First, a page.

New Jersey: Hereford Inlet can be dredged, feds say. Coastal communities plan to take advantage
NORTH WILDWOOD — There’s a makeover in store for the beaches of North Wildwood, Avalon and Stone Harbor.
He called it a “plus, plus, plus.”
Van Drew called Secretary of the Interior David Bernhardt and explained South Jersey’s position. Bernhardt was receptive, Van Drew said, and agreed to meet with local stakeholders, including Avalon Mayor Marty Pagliughi, North Wildwood Mayor Patrick Rosenello and Stone Harbor Mayor Judy Davies-Dunhour, all of whom stood behind Van Drew on a sand dune Friday morning to announce the change.
Rosenello pointed to the beach behind them to illustrate the former restrictions’ impact. What is just “bare sand” now was once acres of mayberry bushes and dunes populated with coyotes and foxes when he was a kid. Migratory birds stopped to feed there in the spring and fall, he said.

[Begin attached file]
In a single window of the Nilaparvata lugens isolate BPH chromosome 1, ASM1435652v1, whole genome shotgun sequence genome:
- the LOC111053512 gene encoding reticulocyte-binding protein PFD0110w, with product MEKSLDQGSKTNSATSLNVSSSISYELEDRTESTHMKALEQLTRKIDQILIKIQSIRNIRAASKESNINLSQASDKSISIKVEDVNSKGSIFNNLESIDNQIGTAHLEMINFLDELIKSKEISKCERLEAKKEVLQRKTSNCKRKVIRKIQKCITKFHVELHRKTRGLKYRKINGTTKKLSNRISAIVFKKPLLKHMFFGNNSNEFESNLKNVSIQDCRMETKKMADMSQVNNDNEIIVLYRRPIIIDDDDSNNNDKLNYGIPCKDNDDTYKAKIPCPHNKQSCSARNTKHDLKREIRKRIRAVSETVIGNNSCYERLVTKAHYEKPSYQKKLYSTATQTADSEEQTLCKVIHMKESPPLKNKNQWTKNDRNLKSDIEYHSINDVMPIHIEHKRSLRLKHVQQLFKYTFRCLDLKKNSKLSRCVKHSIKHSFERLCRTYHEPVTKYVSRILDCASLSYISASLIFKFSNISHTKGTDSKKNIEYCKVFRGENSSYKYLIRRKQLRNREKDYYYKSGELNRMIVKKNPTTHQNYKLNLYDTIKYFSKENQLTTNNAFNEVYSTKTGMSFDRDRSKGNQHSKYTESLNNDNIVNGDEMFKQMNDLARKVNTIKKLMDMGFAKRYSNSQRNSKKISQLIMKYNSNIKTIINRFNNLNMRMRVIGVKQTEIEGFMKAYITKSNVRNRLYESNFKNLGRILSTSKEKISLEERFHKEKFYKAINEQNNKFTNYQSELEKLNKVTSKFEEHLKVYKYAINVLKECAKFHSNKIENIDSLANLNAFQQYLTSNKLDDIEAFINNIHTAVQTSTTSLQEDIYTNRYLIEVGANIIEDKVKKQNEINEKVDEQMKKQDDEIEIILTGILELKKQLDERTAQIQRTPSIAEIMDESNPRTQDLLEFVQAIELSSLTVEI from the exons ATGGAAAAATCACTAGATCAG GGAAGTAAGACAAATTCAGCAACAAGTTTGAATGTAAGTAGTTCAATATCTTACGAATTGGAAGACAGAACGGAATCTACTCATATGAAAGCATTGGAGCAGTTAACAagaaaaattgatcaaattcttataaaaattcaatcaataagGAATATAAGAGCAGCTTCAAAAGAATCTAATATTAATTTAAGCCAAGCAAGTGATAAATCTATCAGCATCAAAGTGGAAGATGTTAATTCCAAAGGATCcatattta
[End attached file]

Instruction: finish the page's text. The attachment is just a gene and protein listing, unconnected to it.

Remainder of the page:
Restrictions in the Coastal Barrier Resource Act kept the U.S. Army Corps of Engineers from dredging Hereford Inlet to replenish the towns’ diminishing beachfronts for years. Those constraints have now been lifted, according to U.S. Rep. Jeff Van Drew, D-2nd, and the decision could save the municipalities about $6.5 million.